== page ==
There’s a Filipino superstitious belief that cutting nails in the evening is bad luck and might cause you to meet some accidents. Is there truth to this?
Feng Shui wise, there’s no truth to this but why is this belief so prevalent to a lot of Filipinos?
The truth is very simple, during the olden times when there was still no electricity and cutting nails is still quite primitive for some provinces here in the Philippines because they don’t use nail cutters, and they will have to cut nails under a lamp or candle, it can be quite hard, and the person doing this usually hurts himself. Parents would then warn their kids not to cut their nails in the evening because it will hurt them. How did hurt become accident? Well, for the simple reason that a lot of us has the propensity to exaggerate.
Some parents would warn children without giving a valid reason, and soon fact because of the condition then became a superstitious belief. So go ahead cut your nails in the evening, I can assure you won’t meet any accident, just don’t do it in the dark so you don’t hurt yourself.
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Growing up with a devout Catholic maternal grand mother, I’m quite familiar with how Catholics looks at a Palaspas or Palm Fronds. My Lola would always tell me that a palaspas is what saves us from the devil during Holy Week, because, she explains, this is the time when Christ is at his weakest. Like most superstitious Catholics, my Lola has a lot of beliefs that are technically not espouse by the Church.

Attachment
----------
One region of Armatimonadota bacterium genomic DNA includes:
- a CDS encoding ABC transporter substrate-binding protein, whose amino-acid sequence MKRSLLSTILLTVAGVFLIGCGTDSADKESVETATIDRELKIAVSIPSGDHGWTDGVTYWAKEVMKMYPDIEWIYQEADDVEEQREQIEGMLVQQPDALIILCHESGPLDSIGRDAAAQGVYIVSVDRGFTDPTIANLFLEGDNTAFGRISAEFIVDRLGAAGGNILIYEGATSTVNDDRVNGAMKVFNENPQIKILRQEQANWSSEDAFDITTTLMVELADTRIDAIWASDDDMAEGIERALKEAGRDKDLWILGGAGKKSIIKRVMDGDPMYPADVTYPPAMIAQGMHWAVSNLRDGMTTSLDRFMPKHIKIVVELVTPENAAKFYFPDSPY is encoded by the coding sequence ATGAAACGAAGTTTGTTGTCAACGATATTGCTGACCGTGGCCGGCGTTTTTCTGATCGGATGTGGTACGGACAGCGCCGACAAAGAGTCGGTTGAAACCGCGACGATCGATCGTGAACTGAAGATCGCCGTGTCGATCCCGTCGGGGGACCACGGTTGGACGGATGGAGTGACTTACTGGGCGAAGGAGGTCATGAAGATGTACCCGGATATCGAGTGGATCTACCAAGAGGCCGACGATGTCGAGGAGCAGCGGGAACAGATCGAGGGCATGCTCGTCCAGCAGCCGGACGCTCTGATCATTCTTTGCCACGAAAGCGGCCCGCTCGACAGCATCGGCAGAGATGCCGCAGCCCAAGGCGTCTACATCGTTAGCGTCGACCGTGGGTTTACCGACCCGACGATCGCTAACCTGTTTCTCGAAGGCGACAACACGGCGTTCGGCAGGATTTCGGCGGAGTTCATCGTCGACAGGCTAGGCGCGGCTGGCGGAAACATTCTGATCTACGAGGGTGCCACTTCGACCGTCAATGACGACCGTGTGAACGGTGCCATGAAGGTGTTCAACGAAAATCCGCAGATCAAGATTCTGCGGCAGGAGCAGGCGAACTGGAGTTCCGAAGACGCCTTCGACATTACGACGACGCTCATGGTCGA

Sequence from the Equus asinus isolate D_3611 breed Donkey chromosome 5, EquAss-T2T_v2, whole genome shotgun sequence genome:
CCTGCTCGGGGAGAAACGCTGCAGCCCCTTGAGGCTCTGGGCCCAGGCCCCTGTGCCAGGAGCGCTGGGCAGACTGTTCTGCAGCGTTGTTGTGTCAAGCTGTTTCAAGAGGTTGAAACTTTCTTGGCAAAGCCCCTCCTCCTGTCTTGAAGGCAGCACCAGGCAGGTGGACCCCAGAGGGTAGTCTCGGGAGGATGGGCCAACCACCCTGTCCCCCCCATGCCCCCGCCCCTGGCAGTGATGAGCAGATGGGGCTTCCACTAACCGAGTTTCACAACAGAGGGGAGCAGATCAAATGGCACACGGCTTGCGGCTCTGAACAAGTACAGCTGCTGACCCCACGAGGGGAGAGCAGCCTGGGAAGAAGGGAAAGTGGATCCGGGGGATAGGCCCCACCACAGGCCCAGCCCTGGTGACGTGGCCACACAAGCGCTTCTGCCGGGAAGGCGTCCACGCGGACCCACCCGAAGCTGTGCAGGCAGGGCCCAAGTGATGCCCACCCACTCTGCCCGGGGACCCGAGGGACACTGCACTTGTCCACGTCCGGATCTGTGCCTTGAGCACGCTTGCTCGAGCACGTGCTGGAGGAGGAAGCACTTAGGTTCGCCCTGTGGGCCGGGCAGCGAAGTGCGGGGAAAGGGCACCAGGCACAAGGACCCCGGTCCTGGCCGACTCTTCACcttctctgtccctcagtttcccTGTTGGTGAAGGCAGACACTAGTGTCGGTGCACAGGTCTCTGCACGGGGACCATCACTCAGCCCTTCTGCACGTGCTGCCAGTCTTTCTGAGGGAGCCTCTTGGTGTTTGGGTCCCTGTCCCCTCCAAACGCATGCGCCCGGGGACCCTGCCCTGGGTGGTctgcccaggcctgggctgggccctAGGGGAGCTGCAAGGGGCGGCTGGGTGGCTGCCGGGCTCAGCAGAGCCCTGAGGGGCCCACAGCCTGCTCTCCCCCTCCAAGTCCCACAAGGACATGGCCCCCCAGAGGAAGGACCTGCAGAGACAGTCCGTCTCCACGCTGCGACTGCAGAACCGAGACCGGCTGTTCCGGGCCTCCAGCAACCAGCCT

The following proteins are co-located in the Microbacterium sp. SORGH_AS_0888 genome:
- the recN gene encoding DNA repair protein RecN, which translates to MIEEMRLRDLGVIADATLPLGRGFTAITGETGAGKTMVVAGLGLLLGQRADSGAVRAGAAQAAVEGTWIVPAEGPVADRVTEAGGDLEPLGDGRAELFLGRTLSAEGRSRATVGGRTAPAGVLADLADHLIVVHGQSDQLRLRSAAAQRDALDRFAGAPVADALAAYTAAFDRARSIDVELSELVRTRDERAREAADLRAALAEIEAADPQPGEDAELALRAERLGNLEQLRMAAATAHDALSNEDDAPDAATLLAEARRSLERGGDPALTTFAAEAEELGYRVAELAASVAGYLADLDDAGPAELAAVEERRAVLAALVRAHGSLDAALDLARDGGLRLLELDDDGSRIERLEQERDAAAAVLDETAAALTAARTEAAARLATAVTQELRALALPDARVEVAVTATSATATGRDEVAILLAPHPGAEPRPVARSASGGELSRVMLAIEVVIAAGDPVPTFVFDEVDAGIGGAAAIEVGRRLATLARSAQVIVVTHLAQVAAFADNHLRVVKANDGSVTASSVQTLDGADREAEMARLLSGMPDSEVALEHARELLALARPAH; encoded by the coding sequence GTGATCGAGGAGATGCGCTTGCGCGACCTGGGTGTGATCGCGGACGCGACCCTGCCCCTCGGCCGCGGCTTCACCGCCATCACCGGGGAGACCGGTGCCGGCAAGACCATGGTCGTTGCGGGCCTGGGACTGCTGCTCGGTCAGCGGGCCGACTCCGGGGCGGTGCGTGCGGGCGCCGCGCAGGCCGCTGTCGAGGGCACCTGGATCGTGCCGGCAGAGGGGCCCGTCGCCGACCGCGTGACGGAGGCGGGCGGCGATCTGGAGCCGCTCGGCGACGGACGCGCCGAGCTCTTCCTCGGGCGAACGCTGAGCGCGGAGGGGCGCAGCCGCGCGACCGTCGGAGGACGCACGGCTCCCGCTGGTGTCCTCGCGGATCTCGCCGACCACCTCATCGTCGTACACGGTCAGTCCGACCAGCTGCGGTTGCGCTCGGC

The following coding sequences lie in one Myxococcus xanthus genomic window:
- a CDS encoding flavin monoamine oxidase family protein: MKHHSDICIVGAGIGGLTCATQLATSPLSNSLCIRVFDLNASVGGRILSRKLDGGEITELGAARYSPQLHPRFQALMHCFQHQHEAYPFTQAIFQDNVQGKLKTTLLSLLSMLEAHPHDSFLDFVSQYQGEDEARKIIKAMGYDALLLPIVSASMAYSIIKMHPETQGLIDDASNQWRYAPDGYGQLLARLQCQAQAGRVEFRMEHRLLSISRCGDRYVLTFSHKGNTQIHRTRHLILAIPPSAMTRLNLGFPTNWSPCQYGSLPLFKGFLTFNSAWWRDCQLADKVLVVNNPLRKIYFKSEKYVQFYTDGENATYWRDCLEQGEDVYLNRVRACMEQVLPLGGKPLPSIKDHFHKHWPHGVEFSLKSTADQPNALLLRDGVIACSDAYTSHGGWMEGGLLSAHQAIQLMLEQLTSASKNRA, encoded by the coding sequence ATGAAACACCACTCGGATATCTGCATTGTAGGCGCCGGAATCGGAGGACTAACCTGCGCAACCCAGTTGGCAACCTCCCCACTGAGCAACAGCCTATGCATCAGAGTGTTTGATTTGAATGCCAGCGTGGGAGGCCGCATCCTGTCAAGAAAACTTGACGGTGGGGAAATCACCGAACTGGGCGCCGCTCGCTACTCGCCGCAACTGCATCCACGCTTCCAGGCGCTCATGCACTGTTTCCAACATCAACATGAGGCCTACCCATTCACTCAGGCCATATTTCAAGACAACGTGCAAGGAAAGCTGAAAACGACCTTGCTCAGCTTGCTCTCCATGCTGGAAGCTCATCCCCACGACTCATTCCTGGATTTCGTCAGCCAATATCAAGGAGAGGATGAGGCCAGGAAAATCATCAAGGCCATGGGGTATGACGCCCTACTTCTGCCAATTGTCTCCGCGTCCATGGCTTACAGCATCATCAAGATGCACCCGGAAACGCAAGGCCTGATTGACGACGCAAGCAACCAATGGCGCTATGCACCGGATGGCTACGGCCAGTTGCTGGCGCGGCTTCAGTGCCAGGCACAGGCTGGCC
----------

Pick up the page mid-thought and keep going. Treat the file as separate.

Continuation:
My Lola, like most Catholics, would get several Palaspas not for it’s religious significance but more for it’s association with the supernatural. Her house, where I grew up, would have a Palaspas in each of the window and door where it would hang for the rest of the year until the next Palm Sunday. Before hanging the new Palaspas or Palm Frond, she would take out the old dried Palaspas and make several different amulets out of them. She would cut them up into small pieces and put them under our bed to prevent dwendes (dwarves) from visiting us. She would burn some of them and keep the ashes so that she can use them against the mananaggal (Philippine Vampire) should they decide to visit us. Still others would be cut into small pieces, put in a small red cloth and hang by the bed room doors, and by the bed, this is to protect us from bad spirits.
I know now that a lot of what she believes in and do are simply born out of superstition. However, I decided to write this post because just yesterday, in the front page, of all the 3 major national newspaper, it shows that the Catholic Church through one of its bishops has warned the people that a Palm Frond or Palaspas is not to be used as amulet.
I don’t really know the religious significance of going through the ceremony of waving a Palm Frond and having a priest bless them during mass if there is not special power in this act. I will not dare dwell on it. However, I would like to answer the question whether a Palaspas can be use as an amulet.
In Feng Shui, leaves or a leaf, especially if it has religious significance, is a great symbol and cure to be use in changing one’s bad luck into good luck. For Buddhism, the most common leaf used as a symbol to help signify the change of one’s bad luck into good luck is the Bodhi leaf. This is because of the association of the achievement of Buddhahood by the Historical Buddha, Shakyamuni, under a Bodhi tree. For Catholics, I believe that palaspas would also work in the same manner. However, at least for Feng Shui perspective, it is extremely inauspicious if you continue to keep a dead flower or leaf, and this is usually the case with Palm Fronds, we normally keep them even if they’d totally dried. Again, in Feng Shui perspective this is considered unlucky.
To directly answer whether a palaspas or palm frond is an amulet, the answer is yes, that is until they’ve dried out.